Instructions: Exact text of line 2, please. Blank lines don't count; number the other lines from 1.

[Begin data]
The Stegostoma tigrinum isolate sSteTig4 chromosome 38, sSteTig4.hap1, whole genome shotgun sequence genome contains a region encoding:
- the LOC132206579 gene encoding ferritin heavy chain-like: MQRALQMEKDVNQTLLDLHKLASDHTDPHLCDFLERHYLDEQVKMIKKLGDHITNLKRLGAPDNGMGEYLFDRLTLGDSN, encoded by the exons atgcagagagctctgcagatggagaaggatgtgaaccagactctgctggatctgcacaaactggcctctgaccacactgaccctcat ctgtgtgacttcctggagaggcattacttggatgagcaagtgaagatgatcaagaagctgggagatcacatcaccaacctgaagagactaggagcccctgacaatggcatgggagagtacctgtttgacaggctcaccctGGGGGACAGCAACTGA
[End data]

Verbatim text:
- the LOC132206579 gene encoding ferritin heavy chain-like: MQRALQMEKDVNQTLLDLHKLASDHTDPHLCDFLERHYLDEQVKMIKKLGDHITNLKRLGAPDNGMGEYLFDRLTLGDSN, encoded by the exons atgcagagagctctgcagatggagaaggatgtgaaccagactctgctggatctgcacaaactggcctctgaccacactgaccctcat ctgtgtgacttcctggagaggcattacttggatgagcaagtgaagatgatcaagaagctgggagatcacatcaccaacctgaagagactaggagcccctgacaatggcatgggagagtacctgtttgacaggctcaccctGGGGGACAGCAACTGA